the time period for appealing against the conviction expires without the conviction being appealed; or

(b)

the conviction is upheld on appeal.

(4)

This section does not apply with respect to an office if the Constitution limits or provides for the grounds upon which a holder of the office may be removed or the circumstances in which the office must be vacated.

(5)

This section does not apply with respect to a conviction that occurred before this Act came into operation.

64.
Disqualification if convicted of corruption or economic crime
(1)

A person who is convicted of corruption or economic crime shall be disqualified from being elected or appointed as a public officer for ten years after the conviction.

(2)

This section does not apply with respect to an elected office if the Constitution sets out the qualifications for the office.

(3)

This section does not apply with respect to a conviction that occurred before this Act came into operation.

(4)

At least once a year the Commission shall cause the names of all persons disqualified under this section to be published in the Gazette.

65.
Protection of informers
(1)

No action or proceeding, including a disciplinary action, may be instituted or maintained against a person in respect of—

(a)

assistance given by the person to the Commission or an investigator; or

(b)

a disclosure of information made by the person to the Commission or an investigator.

(2)

Subsection (1) does not apply with respect to a statement made by a person who did not believe it to be true.

(3)

In a prosecution for corruption or economic crime or a proceeding under this Act, no witness shall be required to identify, or provide information that might lead to the identification of, a person who assisted or disclosed information to the Commission or an investigator.

(4)

In a prosecution for corruption or economic crime or a proceeding under this Act, the Court shall ensure that information that identifies or might lead to the identification of a person who assisted or disclosed information to the Commission or an investigator is removed or concealed from any documents to be produced or inspected in connection with the proceeding.

(5)

Subsections (3) and (4) shall not apply to the extent determined by the court to be necessary to ensure that justice is fully done.

66.
Obstructing persons under this Act, etc.
(1)

No person shall—

(a)

without justification or lawful excuse, obstruct or hinder, or assault or threaten, a person acting under this Act;

(b)

deceive or knowingly mislead the Commission or a person acting under this Act;

(c)

destroy, alter, conceal or remove documents, records or evidence that the person believes, or has grounds to believe, may be relevant to an investigation or proceeding under this Act; or

(d)

make false accusations to the Commission or a person acting under this Act.

(2)

A person who contravenes subsection (1) is guilty of an offence and is liable on conviction to a fine not exceeding five hundred thousand shillings or to imprisonment for a term not exceeding five years, or to both.

67.
Conduct outside Kenya – offences

Conduct by a citizen of Kenya that takes place outside Kenya constitutes an offence under this Act if the conduct would constitute an offence under this Act if it took place in Kenya.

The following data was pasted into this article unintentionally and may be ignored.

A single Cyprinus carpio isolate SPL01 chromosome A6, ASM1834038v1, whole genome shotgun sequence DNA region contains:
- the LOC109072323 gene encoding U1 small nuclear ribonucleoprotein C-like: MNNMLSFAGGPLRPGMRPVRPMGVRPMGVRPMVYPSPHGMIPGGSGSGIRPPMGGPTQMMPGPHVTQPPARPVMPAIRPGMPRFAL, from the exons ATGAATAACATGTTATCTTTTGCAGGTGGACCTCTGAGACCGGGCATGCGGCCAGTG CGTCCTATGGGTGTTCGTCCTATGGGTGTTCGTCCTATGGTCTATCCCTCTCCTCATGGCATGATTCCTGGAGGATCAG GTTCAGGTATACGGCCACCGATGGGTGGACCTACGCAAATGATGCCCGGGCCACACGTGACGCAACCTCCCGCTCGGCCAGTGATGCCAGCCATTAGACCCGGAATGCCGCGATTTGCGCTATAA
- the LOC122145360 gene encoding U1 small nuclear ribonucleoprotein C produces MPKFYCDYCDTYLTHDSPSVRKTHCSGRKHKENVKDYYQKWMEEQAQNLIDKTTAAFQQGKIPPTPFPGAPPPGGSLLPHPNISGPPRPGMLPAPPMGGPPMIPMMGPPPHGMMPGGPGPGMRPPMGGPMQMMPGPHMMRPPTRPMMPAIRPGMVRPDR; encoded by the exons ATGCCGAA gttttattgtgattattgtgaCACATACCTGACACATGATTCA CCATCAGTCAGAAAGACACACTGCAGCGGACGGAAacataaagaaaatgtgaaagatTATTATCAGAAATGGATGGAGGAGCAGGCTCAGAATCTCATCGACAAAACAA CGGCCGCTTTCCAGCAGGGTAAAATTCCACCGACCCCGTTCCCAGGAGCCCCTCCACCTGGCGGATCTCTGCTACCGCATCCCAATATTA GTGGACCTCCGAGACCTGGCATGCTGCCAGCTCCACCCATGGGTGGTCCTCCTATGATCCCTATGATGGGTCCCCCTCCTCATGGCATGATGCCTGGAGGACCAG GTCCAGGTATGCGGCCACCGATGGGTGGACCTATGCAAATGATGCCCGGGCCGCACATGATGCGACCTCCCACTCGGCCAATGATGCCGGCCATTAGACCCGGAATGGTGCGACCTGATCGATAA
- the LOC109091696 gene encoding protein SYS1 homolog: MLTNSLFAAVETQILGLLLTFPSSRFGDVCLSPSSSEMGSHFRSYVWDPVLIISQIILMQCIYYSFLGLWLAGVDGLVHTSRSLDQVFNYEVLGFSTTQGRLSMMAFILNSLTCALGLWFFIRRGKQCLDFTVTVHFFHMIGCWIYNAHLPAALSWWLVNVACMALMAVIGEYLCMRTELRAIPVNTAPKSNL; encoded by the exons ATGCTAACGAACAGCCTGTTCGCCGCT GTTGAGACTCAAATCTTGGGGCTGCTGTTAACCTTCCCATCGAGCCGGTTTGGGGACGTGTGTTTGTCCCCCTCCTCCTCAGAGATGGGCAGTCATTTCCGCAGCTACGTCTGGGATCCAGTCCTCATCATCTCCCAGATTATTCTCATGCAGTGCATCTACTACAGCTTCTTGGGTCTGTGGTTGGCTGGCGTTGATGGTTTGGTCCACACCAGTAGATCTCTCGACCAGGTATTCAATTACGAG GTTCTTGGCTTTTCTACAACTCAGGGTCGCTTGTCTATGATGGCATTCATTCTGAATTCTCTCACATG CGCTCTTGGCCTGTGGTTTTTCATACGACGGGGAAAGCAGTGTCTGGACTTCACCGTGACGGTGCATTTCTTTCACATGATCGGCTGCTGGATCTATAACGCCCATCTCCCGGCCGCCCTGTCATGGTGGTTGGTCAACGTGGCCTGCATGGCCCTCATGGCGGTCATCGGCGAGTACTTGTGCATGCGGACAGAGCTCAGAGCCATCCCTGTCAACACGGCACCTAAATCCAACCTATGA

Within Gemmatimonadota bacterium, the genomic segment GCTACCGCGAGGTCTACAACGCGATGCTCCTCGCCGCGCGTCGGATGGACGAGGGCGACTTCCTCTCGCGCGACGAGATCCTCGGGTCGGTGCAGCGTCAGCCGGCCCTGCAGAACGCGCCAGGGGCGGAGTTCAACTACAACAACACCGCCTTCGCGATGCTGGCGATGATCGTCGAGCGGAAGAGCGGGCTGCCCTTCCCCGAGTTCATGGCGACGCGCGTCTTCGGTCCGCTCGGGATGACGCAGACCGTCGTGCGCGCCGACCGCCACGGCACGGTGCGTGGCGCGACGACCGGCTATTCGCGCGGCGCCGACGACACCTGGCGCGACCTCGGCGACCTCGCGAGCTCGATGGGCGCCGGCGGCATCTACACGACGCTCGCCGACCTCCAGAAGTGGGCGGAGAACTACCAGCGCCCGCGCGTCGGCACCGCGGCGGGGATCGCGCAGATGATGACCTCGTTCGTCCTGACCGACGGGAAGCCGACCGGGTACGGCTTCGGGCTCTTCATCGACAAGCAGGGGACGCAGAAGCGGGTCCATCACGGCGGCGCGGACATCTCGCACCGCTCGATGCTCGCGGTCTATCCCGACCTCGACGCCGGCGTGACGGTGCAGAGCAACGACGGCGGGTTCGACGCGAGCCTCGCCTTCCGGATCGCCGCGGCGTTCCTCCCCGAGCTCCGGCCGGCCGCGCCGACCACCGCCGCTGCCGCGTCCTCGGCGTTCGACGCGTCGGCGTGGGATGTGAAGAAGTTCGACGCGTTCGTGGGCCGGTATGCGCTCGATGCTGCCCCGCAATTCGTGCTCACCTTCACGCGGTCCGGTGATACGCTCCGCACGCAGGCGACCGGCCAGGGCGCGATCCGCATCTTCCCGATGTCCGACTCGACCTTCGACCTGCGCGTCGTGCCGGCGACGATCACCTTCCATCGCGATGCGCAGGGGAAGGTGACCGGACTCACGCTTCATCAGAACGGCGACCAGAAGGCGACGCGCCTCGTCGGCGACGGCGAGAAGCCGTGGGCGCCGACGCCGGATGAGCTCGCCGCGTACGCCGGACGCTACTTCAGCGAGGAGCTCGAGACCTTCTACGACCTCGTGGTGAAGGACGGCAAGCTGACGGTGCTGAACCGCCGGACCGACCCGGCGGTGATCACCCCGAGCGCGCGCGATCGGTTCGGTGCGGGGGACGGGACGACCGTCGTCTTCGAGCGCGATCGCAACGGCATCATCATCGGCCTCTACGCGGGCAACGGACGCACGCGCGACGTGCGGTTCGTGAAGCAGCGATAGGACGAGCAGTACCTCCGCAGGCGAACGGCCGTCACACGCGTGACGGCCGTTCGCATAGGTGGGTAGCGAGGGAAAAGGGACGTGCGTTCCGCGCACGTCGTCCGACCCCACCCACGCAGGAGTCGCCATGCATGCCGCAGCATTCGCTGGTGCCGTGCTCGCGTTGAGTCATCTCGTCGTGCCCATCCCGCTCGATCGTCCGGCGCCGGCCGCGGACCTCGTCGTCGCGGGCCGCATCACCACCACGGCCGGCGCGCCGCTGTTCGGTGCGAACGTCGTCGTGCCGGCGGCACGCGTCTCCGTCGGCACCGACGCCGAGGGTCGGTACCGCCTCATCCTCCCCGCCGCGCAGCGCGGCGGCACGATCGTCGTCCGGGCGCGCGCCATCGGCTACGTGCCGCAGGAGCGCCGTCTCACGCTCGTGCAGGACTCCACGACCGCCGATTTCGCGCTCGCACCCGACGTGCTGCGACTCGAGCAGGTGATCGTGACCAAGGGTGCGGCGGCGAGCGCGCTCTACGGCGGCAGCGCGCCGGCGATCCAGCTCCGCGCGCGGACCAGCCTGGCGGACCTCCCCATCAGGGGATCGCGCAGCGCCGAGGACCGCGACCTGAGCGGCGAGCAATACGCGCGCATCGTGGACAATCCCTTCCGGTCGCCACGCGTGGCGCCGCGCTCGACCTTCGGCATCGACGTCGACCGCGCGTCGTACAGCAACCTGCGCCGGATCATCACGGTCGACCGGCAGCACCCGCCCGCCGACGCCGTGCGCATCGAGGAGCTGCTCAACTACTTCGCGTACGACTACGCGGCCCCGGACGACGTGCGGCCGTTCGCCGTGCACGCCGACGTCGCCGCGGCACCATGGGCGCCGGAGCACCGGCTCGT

68.
Regulations

The Minister may make regulations generally for the better carrying out of the provision of this Act.

PART IX – REPEAL, TRANSITION AND AMENDMENTS
69.
Interpretation

In this Part—

“former Advisory Board” means the Advisory Board under the repealed Act;
“repealed Act” means the Prevention of Corruption Act (Cap. 65) repealed by section 70.
70.
Repeal of Cap. 65

The Prevention of Corruption Act (Cap. 65) is repealed.

71.
Offences under repealed Act
(1)

This section applies with respect to offences or suspected offences under the repealed Act committed before this Act came into operation.

(2)

This Act, other than Part V, applies, with any necessary modifications, with respect to offences described in subsection (1) and, for that purpose, such offences shall be deemed to be corruption or economic crimes.

(3)

For greater certainty, this section—

(a)

does not apply with respect to any act or omission that, at the time it took place, was not an offence; and

(b)

is not to be construed as authorising the imposition of a penalty that, under section 77(4) of the Constitution, could not be imposed.

72.
Temporary Director, etc.
(1)

The person who, immediately before the establishment of the Commission, was the head of the anti-corruption unit of the Kenya Police Force shall become the temporary Director of the Commission upon the establishment of the Commission.

(2)

The temporary Director under subsection (1) shall cease to be the temporary Director upon the appointment of a Director under this Act.

(3)

For greater certainty, the temporary Director under subsection (1) shall have and may exercise and perform all the powers and functions of the Director until the Director is appointed and may participate in any deliberations of the Advisory Board for the purposes of section 8(3) (now deleted).

73.
Transfer from anti-corruption unit of the Kenya Police Force
(1)

The conduct of all ongoing operations of the anti-corruption unit of the Kenya Police Force, including all ongoing investigations, shall, on the commencement of this Act, be transferred to the Commission.

(2)

All assets of the anti-corruption unit of the Kenya Police Force shall, on the commencement of this Act, become assets of the Commission.

(3)

Without limiting the generality of subsection (2), the assets that become assets of the Commission shall include all files and documents, including electronic documents, associated with ongoing or past operations of the anti-corruption unit of the Kenya Police Force, including ongoing or past investigations.

(4)